Tax Glossary

Personal Savings Allowance (PSA)

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Last updated on:
March 17, 2024

The Personal Savings Allowance (PSA) is a beneficial tax relief for individuals earning interest from savings accounts, Bonds, or peer-to-peer (P2P) lending. It specifies the amount of interest income you can earn each year without needing to pay tax on it. The PSA amount varies based on your total income and associated tax bracket.

Allowance Amounts Based on Tax Brackets

  • Basic Rate Taxpayers (20% tax rate): If your annual income is below £50,270, you're entitled to a PSA of £1,000. This means the first £1,000 of your savings interest is tax-free.
  • Example: Earning £20,000 annually and receiving £250 in interest will not attract any tax since it's under the £1,000 threshold. However, if the interest were £1,500, tax would be due on £500 at the basic rate.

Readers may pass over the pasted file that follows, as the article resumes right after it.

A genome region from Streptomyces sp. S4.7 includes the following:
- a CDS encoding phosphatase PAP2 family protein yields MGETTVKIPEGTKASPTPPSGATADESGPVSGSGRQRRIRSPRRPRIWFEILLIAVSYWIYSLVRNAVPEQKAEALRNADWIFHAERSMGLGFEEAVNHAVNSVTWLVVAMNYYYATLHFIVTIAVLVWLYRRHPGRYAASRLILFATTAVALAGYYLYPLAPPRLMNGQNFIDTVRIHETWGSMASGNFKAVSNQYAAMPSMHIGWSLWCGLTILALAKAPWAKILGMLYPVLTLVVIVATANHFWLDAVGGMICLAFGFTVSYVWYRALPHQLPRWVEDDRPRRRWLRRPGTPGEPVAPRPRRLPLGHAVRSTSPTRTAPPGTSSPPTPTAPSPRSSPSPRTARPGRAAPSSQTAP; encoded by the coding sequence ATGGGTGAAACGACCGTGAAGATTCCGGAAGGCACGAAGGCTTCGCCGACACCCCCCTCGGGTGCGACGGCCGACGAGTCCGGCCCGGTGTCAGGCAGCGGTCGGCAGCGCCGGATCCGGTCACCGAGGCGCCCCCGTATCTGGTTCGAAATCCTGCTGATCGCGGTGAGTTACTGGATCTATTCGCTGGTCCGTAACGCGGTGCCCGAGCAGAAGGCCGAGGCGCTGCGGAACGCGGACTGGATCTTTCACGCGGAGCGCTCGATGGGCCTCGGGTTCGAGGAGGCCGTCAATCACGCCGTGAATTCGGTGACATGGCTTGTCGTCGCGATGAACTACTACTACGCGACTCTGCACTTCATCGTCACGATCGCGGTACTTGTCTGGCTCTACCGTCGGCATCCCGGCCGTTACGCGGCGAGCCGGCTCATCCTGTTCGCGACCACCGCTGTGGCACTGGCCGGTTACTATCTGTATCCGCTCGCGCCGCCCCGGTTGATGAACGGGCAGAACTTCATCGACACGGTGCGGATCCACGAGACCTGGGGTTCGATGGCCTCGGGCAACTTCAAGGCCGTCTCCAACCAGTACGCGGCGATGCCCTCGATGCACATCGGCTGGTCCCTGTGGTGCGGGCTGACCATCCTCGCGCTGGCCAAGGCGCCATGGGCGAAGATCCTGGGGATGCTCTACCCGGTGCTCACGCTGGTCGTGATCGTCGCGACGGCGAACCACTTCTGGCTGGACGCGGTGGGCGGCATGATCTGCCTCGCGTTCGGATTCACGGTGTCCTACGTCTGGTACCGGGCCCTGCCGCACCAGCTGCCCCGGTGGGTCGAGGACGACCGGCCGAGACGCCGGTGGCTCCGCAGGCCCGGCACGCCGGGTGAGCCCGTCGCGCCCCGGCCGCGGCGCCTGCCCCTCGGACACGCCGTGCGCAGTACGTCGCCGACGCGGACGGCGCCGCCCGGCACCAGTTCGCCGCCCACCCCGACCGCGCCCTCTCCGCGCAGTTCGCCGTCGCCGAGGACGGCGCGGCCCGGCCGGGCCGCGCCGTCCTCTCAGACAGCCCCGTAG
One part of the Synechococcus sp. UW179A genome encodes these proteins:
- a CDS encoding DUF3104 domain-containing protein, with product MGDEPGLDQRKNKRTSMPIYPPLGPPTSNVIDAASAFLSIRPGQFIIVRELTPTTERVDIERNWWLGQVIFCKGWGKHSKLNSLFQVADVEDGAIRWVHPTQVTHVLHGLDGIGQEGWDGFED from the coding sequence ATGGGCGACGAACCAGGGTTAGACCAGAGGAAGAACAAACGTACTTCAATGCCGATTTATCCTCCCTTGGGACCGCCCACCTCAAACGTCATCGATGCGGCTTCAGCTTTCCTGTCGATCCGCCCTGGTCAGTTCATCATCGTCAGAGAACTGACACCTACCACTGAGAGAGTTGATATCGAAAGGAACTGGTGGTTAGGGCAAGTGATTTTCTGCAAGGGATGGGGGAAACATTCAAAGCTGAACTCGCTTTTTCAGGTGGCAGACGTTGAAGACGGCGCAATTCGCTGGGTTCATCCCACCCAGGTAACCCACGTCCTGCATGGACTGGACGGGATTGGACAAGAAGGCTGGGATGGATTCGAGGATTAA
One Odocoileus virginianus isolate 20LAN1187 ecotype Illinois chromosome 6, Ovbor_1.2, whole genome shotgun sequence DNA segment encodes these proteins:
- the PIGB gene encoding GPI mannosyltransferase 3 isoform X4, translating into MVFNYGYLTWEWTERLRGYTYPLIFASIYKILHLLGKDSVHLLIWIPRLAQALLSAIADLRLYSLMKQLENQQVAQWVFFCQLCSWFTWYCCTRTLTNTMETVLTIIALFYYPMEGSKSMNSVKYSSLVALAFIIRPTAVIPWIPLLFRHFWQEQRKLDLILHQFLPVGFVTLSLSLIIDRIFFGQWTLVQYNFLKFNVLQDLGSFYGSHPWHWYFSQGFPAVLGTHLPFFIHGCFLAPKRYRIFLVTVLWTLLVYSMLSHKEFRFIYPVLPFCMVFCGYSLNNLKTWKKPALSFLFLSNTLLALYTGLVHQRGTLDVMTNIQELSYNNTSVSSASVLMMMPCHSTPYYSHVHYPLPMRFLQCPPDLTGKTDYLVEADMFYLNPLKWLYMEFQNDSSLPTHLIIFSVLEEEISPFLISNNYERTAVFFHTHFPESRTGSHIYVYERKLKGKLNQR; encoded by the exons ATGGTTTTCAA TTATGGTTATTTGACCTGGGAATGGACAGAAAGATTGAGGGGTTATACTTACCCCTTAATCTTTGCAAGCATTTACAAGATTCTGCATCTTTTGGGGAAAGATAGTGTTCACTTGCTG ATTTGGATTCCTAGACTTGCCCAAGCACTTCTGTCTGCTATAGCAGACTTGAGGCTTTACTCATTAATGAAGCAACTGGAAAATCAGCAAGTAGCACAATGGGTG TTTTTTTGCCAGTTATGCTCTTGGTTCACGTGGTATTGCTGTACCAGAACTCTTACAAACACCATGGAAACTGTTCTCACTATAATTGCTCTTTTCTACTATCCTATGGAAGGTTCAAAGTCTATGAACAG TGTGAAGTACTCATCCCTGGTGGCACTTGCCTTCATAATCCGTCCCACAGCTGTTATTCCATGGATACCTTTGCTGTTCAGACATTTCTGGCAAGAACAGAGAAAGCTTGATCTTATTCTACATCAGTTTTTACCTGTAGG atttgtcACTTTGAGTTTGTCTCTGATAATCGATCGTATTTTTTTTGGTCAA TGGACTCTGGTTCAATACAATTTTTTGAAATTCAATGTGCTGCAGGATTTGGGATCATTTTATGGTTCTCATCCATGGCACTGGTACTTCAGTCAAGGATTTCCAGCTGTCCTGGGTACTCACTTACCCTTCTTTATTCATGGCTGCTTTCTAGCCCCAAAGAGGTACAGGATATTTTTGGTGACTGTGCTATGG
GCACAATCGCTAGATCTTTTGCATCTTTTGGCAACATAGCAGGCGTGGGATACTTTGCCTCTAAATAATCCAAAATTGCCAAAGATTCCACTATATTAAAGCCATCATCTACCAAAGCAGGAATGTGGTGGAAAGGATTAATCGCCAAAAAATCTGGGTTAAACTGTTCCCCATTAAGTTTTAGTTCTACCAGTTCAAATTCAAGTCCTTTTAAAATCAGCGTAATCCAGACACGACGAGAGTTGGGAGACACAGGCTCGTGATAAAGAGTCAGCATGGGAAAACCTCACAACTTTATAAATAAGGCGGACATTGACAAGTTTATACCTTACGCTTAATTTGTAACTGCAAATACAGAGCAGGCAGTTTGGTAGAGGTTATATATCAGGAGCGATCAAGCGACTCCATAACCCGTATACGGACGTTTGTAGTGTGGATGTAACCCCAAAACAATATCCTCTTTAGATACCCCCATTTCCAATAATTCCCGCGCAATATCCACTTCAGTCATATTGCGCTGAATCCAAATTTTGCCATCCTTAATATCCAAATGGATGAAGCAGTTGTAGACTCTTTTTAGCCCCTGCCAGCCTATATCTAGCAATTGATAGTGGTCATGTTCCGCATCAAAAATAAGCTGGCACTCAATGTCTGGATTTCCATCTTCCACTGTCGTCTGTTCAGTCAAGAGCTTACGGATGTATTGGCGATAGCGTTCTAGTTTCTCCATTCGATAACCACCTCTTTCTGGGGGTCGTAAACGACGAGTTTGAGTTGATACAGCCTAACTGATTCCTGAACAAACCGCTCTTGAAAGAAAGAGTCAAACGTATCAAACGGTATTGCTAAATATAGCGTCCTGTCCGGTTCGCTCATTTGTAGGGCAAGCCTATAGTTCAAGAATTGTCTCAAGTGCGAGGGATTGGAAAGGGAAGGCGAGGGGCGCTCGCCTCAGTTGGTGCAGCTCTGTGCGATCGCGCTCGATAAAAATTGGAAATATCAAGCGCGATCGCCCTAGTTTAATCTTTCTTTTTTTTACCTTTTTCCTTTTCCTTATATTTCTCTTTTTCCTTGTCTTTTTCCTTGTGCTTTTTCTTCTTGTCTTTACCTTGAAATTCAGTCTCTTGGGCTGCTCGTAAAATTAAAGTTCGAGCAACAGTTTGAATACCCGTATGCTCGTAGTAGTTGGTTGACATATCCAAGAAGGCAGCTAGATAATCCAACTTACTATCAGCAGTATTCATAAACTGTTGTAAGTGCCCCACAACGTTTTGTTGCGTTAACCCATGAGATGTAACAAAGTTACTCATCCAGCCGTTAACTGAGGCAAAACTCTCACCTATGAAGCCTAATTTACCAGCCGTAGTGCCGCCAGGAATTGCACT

• Higher Rate Taxpayers (40% tax rate): Those earning above £50,270 have a reduced PSA of £500. Interest earned beyond this amount will be taxed at the higher rate.
  • Additional Rate Taxpayers (45% tax rate): Earners above £125,140 receive no PSA, meaning all interest income is subject to tax at their respective rate.

Exemptions and Reporting

  • Interest from ISAs and certain investment bonds is always tax-free, regardless of the PSA.
  • For employed individuals, HMRC adjusts your tax code to account for any tax due on interest income, directly deducting it from your salary.
  • Self-employed individuals must report interest income on their Self Assessment tax return.

Overpaid Tax on Interest Income

If you believe you've overpaid tax on your savings interest, you can reclaim it using form R40. It's important to monitor your interest income and tax deductions closely to ensure you're paying the correct amount and to take advantage of any potential refunds.

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